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“infrastructure initiative” underway to battle the city’s lab space problem. Accelerator, a 12-year-old incubator that has seeded Seattle with several startups, opened up a New York branch last year. Manhattan’s first biotech incubator, Harlem Biospace, started up in 2013, adding to one already up and running in Brooklyn. As Flagship CEO Noubar Afeyan told me earlier this year, there’s a sense among the city’s research institutions—places like Memorial Sloan-Kettering Cancer Center, Weill Cornell, Rockefeller University and others—that they are “under leveraged” in the startup world.
Rizzuto had similar thoughts: “We’ve found we like being in an atypical geography, and this really seemed like an untapped opportunity.”
There’s still a long way to go. Despite being in the top tier in National Institutes of Health grants every year, New York academic institutions still draw a fraction of the venture dollars enjoyed by their counterparts in Boston and San Francisco. And there hasn’t been the lab space or the experienced biotech company creators in place to create a thriving startup culture.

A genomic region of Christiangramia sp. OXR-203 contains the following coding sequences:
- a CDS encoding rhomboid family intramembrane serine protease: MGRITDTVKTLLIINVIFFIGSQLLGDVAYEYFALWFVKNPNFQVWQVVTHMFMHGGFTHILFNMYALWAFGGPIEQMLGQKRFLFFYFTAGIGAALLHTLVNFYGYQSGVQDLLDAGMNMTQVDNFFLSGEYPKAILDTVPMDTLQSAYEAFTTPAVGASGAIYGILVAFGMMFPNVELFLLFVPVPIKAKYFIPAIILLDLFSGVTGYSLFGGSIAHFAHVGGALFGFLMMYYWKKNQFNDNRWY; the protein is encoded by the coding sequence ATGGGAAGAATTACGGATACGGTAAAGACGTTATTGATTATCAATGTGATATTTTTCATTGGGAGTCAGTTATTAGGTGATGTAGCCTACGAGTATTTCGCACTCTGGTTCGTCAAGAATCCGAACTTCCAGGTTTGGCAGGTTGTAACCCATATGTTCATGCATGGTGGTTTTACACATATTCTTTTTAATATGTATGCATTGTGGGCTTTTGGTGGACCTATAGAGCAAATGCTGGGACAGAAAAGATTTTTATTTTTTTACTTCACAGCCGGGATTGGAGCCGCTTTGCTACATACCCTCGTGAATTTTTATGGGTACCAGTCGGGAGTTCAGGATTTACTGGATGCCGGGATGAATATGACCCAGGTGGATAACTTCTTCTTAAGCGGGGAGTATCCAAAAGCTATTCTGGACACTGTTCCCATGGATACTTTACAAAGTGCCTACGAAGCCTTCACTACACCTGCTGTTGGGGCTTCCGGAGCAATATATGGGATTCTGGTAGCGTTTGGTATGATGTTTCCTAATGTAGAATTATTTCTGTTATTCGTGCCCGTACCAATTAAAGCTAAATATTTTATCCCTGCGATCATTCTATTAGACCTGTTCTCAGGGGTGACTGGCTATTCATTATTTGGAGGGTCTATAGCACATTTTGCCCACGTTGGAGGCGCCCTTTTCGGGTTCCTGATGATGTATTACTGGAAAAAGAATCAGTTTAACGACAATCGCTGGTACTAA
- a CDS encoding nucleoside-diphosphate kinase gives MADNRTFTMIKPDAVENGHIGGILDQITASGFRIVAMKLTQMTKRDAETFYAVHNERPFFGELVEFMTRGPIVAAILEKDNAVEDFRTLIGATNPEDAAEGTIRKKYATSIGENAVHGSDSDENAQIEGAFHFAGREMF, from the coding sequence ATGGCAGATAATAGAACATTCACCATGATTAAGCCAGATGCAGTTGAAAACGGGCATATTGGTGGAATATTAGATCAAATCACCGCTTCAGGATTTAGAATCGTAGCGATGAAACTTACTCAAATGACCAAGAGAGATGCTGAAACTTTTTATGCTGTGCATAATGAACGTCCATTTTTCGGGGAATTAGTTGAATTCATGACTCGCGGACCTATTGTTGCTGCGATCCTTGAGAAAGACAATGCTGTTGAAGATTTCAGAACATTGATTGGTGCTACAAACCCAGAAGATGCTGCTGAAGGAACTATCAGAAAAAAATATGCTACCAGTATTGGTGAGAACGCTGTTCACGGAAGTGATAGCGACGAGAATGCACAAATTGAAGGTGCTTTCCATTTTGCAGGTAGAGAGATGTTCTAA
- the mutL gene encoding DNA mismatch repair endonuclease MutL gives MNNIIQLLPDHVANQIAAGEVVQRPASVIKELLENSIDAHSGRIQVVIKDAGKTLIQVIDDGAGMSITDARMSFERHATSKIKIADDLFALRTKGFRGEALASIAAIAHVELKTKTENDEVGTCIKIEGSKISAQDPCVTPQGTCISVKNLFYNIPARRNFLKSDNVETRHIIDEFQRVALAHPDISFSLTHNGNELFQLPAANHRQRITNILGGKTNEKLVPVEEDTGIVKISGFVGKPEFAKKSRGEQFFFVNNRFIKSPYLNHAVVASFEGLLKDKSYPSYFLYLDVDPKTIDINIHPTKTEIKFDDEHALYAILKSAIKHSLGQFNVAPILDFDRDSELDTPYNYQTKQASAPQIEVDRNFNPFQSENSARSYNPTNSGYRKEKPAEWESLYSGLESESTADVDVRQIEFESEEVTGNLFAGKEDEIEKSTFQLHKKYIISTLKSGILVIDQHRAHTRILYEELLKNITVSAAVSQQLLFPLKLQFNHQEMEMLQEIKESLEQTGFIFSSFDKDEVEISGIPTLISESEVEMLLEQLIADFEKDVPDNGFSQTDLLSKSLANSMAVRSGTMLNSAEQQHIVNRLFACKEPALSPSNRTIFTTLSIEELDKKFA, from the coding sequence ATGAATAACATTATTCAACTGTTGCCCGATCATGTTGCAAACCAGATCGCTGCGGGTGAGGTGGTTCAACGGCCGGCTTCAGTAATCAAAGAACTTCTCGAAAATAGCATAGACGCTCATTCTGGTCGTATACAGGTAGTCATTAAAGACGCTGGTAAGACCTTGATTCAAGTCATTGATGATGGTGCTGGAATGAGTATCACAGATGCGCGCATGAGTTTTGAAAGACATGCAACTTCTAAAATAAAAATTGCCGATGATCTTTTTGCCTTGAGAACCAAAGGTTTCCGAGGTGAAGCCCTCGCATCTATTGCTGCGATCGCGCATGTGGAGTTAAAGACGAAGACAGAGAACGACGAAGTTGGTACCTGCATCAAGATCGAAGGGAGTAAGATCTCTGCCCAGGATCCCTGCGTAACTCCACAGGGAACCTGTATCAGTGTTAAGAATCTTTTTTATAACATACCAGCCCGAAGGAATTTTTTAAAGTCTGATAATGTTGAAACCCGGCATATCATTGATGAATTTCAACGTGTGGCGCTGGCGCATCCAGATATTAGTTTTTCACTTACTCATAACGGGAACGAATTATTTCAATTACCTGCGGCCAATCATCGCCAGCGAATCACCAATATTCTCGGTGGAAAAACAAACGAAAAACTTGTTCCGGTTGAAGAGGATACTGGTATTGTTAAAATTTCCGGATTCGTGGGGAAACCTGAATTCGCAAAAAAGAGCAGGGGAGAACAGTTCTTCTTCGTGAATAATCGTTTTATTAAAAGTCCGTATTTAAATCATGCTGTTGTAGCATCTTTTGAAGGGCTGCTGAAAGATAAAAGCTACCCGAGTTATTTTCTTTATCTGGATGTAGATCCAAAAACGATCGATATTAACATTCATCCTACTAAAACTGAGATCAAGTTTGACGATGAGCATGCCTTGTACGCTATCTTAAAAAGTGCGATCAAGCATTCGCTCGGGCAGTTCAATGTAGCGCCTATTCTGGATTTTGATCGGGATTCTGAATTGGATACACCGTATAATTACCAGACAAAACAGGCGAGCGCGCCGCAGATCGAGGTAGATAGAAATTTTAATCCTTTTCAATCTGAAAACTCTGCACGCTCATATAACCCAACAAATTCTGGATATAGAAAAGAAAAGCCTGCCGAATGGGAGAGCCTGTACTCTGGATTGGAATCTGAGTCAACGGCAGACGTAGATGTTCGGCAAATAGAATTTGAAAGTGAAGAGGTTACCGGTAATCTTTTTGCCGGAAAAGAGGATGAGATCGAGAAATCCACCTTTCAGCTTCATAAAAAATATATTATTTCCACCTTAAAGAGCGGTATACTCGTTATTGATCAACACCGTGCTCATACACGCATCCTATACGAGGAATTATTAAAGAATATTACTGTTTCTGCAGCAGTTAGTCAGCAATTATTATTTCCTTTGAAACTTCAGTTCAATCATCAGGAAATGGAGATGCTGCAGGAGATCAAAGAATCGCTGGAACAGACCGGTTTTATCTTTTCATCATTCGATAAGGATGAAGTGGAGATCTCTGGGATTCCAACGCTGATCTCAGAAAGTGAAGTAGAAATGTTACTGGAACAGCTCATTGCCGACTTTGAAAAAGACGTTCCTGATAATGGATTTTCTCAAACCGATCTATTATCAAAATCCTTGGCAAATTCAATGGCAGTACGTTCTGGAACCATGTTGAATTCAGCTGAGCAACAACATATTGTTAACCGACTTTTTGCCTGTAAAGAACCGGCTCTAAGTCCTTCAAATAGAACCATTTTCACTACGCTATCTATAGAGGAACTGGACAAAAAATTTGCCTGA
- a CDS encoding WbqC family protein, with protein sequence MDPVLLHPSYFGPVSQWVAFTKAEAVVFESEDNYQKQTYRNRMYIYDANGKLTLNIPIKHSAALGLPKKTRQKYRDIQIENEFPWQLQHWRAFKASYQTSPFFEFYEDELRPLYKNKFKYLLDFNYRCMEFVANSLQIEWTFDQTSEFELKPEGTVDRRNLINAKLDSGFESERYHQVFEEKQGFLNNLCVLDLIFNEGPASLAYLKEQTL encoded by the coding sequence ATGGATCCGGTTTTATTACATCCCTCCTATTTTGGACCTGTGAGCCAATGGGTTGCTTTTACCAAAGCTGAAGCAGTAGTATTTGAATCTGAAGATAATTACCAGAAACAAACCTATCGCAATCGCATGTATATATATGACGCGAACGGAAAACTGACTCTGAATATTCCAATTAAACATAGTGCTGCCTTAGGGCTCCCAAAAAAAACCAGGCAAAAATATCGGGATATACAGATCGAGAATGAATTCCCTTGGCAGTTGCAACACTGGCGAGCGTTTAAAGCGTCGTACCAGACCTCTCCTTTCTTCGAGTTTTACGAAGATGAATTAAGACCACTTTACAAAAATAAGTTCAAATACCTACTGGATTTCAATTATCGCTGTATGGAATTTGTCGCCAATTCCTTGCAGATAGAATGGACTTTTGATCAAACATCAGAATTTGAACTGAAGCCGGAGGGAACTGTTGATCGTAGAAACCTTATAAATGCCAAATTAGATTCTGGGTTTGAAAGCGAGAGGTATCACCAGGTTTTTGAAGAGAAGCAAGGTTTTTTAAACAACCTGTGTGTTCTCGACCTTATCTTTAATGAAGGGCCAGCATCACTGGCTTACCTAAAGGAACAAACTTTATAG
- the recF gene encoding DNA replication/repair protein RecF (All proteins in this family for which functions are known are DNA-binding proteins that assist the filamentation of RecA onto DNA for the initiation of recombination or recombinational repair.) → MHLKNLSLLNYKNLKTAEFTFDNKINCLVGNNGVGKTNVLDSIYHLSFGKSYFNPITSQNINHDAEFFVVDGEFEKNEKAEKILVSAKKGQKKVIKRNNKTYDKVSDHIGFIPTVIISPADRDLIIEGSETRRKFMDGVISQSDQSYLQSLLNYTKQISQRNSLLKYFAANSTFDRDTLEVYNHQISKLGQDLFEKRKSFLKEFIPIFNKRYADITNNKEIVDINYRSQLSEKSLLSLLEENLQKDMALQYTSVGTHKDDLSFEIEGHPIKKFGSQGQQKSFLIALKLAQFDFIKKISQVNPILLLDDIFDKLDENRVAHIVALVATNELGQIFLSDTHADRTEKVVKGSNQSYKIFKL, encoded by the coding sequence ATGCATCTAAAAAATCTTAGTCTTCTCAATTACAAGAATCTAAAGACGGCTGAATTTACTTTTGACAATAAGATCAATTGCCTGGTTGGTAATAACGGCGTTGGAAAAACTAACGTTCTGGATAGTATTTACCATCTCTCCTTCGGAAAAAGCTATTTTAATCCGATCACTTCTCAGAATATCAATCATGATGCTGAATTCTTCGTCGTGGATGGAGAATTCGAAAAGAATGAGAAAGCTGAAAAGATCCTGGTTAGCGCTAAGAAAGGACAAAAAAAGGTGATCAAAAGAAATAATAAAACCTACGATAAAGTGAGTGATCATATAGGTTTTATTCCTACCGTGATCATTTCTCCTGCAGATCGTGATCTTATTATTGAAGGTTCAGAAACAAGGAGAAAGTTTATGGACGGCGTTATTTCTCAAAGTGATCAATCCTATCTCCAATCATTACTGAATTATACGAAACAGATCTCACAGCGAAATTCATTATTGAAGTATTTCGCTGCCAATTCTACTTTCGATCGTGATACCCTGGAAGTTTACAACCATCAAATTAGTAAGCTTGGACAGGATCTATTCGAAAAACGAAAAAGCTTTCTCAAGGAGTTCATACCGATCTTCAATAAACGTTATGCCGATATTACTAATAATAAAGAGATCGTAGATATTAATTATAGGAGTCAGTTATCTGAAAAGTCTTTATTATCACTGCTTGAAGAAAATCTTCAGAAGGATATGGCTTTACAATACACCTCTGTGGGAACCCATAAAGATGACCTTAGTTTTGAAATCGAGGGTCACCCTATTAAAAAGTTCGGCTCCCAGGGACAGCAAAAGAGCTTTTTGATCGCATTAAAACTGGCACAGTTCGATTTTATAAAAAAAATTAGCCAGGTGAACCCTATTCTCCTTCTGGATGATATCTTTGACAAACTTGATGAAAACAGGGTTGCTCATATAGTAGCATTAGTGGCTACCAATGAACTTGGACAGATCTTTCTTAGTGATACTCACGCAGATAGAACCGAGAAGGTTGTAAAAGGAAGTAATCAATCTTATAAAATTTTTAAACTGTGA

To solve the experience problem, Rizzuto says he aims to convince some New York “ex-pats”—biotech pros who grew up or studied in and around the city but moved off to Boston or San Francisco—to come back.
He also claims that 100,000 square feet of commercial lab space should be available in Manhattan starting next year. The Alexandria Center for Life Science on the East Side is building out more floors, Harlem Biospace is expanding, and two other initiatives are underway “that collectively should add about another 40,000 square feet,” he says (without identifying them).
What’s more, many of the new leaders at New York’s research centers are biopharma veterans. Mark Tessier-Lavigne is president of Rockefeller and spent many year’s as a top Genentech scientist. Craig Thompson is the president of Sloan-Kettering, and a founder of Agios Pharmaceuticals (NASDAQ: AGIO). And Laurie Glimcher is the dean of Weill Cornell, and has been a board member of Bristol-Myers Squibb for almost two decades.
But the industry savvy of New York’s top academic researchers isn’t necessarily the cure-all for the city’s biotech drought. When Arch, Flagship, and Tessier-Lavigne—all with big vested interests in building the New York scene—teamed up to launch a massively funded neuroscience startup, Denali Therapeutics, they located it in San Francisco, not New York.
The Denali example is an unfair bar to set, however, for Highline, because Versant’s modus operandi tends to be to start small. That type of modest scale might be the right fit for New York these days.
“There’s no doubt it’s far, far less mature than Boston or San Francisco, but the city has actually been quite effective in catalyzing a number of things on the biotech front,” Rizzuto says.
Photo courtesy of The High Line in Manhattan courtesy of flickr user David Shankbone via a Creative Commons license.